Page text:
Deepening Fishrot prosecution positive for justice

AN application for a restraint order in terms of section 25 of the Prevention of Organised Crime Act 29 of 2004 (POCA) which was lodged by Prosecutor General (PG), Martha Imalwa in respect of the Fishrot scandal shows how the outgoing PG is shrugging off the toothless bulldog tag and ensuring that much needed justice prevails in this case that has prejudiced thousands of Namibians.

Imalwa who seeks to retrieve every penny looted in the Fishrot scandal, last week applied for a restraining order which seeks to secure and restrain realisable properties held by defendants of the Fishrot case and any property as held by the respondents to who defendants have directly or  indirectly made affected gifts as defined in section 17 and 22 of POCA which may further be utilised to satisfy a confiscation order that may be sought against the defendants in terms of section 32 of POCA in the near future.

In support of this move that will target the N$170 million that the Fishrot accused including former ministers, Bernhard Esau and Sacky Shanghala are believed to have pocketed, Confidente this week also revealed that the directors of Samherji companies involved in the saga; Samherji’s chief accounting officer, Ingvar Juliusson and Esja Holdings managing director, Egill Arnason will face extradition from the State in order to face justice for corrupt activities that saw the companies under the now tainted Icelandic firm make in excess of N$570 million.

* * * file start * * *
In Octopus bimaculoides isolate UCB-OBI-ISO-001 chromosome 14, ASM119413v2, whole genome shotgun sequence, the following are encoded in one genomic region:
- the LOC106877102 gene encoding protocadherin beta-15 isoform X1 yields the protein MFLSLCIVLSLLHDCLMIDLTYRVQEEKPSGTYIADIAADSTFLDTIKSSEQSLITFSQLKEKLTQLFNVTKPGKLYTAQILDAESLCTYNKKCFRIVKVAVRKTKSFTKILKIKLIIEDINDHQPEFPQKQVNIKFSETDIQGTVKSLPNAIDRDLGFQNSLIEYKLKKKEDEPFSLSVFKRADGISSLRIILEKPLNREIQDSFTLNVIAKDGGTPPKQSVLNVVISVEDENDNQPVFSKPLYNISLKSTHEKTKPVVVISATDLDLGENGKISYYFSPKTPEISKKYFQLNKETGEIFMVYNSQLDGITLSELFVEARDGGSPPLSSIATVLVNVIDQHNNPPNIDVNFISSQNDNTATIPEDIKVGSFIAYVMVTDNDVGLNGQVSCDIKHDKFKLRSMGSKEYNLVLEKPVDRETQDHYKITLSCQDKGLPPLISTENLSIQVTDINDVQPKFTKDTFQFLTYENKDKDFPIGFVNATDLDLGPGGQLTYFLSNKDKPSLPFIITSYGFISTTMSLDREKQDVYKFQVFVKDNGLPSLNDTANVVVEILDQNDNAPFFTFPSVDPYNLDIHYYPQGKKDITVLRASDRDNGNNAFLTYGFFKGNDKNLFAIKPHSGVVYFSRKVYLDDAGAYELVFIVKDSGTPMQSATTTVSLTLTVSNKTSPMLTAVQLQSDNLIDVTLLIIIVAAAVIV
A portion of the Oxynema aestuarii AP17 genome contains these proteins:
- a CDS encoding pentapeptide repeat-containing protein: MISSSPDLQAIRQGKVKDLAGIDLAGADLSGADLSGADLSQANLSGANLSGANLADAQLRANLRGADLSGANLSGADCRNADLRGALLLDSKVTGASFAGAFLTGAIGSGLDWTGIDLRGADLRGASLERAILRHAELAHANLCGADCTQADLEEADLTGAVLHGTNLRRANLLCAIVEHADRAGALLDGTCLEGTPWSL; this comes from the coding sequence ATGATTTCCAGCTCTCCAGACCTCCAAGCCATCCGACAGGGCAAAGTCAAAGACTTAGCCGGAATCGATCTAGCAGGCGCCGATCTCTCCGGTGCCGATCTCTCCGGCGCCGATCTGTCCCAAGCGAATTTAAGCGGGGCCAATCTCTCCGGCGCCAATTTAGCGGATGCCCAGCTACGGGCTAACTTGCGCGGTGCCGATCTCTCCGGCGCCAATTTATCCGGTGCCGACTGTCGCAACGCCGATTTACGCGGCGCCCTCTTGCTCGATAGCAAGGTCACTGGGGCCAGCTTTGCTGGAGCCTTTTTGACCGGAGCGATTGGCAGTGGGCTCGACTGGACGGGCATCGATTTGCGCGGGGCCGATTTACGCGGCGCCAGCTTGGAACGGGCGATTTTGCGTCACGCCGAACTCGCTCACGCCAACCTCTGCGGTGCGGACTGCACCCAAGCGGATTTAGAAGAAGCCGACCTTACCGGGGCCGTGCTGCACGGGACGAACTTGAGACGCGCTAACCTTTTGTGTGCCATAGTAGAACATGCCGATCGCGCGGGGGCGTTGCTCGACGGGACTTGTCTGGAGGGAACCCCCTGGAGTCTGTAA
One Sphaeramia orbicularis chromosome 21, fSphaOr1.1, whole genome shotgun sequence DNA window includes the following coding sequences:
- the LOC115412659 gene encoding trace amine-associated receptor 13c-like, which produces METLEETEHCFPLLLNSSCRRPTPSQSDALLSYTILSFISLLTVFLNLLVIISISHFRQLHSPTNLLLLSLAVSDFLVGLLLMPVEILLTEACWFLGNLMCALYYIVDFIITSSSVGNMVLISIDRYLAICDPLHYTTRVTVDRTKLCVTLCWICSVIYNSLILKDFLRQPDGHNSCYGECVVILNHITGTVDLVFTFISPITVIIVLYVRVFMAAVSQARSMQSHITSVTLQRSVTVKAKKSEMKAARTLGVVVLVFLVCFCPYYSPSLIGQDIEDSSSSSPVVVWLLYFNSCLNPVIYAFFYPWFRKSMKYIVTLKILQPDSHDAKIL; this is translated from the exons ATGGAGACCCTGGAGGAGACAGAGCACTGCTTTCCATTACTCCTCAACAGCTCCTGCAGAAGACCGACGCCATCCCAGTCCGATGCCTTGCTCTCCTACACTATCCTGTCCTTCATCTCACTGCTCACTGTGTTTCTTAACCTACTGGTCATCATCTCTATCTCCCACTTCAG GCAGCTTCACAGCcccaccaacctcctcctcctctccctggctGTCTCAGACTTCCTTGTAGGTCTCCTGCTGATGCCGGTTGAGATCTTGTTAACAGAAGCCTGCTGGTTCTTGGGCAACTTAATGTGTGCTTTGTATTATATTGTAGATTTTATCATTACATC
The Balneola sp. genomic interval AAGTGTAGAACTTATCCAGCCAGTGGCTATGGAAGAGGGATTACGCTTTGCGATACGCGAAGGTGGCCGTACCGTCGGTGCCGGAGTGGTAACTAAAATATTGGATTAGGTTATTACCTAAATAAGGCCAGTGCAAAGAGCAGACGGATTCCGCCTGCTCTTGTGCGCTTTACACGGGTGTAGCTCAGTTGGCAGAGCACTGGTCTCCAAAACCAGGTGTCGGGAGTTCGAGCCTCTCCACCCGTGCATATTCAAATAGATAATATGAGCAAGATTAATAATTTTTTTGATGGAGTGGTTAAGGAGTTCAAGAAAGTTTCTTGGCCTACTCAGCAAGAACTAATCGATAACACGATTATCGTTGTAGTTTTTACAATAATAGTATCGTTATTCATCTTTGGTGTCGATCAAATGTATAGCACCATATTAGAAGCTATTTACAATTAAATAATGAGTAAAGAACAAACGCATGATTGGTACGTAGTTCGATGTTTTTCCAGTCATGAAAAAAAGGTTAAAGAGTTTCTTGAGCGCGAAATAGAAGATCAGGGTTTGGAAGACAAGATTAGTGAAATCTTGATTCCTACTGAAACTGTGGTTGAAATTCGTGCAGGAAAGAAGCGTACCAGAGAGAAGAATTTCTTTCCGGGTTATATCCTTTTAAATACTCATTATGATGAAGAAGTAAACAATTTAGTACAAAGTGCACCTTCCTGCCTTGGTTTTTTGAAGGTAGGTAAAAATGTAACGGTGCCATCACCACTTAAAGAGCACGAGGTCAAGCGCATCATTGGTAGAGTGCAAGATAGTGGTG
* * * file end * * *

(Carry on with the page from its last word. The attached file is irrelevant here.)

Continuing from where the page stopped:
This is not all as indications from the lead investigator in the prosecution, Andreas Kanyangela show that Icelandic companies that benefitted from the Fishrot ‘loot’ will soon be charged by the State.

“There is reasonable grounds to believe that Esja Holdings, Mermaria Seafood, Saga Seafood and Esja Investments will be convicted inter alia of corrupt practices in contravention of section 34 of the Anti-Corruption Act, corruption practices in contravention of sections 46(b) read with sections 32, 34, 42(1), 43(1), 43(3), 49 and 51 of the Corruption Act, fraud, money laundering offences in terms of section 4 and 5 of POCA and racketeering offences in contravention of sections 2(1) and 2(2), 2(3), 2(4) and 2(5) of POCA,” Kanyangela says in an affidavit that he claims informed by investigations and testimonies from numerous witnesses.

It therefore goes without saying that the State has gone for broke in this particular prosecution contrary to misleading allegations that there has been a silent attempt by the same State, to change key personal in the investigation and prosecution process and install persons that would water down the prosecution and provide avenues for those accused to escape the jaws of justice.

This current application by the Prosecutor General also bears testimony to the expansive work those investigators at the Anti-Corruption Commission have ploughed in to ensure that revenue lost to the State and the taxpayers via this elaborate corruption scandal is accounted for.

As a publication that has performed a corruption watchdog role over the years, we are encouraged that the State has become aggressive in its quest for justice and in full affirmation of the adage: Justice must not only be done but must also be seen to be done.